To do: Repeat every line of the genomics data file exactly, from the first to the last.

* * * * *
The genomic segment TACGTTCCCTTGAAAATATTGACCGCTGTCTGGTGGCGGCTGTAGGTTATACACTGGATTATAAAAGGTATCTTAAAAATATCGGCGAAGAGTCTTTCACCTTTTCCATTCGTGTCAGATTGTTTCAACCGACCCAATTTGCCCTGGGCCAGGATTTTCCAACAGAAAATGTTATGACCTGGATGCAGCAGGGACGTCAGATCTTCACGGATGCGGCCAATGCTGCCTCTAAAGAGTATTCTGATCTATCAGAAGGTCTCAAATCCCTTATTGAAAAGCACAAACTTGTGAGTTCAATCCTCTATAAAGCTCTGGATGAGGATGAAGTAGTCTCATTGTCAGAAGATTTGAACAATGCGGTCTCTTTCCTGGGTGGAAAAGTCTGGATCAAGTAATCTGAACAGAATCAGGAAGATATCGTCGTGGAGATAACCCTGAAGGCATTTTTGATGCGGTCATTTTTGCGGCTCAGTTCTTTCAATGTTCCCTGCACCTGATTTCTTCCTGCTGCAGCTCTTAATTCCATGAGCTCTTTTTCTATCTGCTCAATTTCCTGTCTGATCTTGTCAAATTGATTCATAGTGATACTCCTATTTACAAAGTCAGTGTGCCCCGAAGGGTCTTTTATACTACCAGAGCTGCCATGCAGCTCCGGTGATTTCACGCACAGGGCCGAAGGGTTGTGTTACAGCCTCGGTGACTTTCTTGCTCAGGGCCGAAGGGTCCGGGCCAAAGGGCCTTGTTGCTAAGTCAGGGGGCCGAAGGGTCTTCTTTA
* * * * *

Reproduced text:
The genomic segment TACGTTCCCTTGAAAATATTGACCGCTGTCTGGTGGCGGCTGTAGGTTATACACTGGATTATAAAAGGTATCTTAAAAATATCGGCGAAGAGTCTTTCACCTTTTCCATTCGTGTCAGATTGTTTCAACCGACCCAATTTGCCCTGGGCCAGGATTTTCCAACAGAAAATGTTATGACCTGGATGCAGCAGGGACGTCAGATCTTCACGGATGCGGCCAATGCTGCCTCTAAAGAGTATTCTGATCTATCAGAAGGTCTCAAATCCCTTATTGAAAAGCACAAACTTGTGAGTTCAATCCTCTATAAAGCTCTGGATGAGGATGAAGTAGTCTCATTGTCAGAAGATTTGAACAATGCGGTCTCTTTCCTGGGTGGAAAAGTCTGGATCAAGTAATCTGAACAGAATCAGGAAGATATCGTCGTGGAGATAACCCTGAAGGCATTTTTGATGCGGTCATTTTTGCGGCTCAGTTCTTTCAATGTTCCCTGCACCTGATTTCTTCCTGCTGCAGCTCTTAATTCCATGAGCTCTTTTTCTATCTGCTCAATTTCCTGTCTGATCTTGTCAAATTGATTCATAGTGATACTCCTATTTACAAAGTCAGTGTGCCCCGAAGGGTCTTTTATACTACCAGAGCTGCCATGCAGCTCCGGTGATTTCACGCACAGGGCCGAAGGGTTGTGTTACAGCCTCGGTGACTTTCTTGCTCAGGGCCGAAGGGTCCGGGCCAAAGGGCCTTGTTGCTAAGTCAGGGGGCCGAAGGGTCTTCTTTA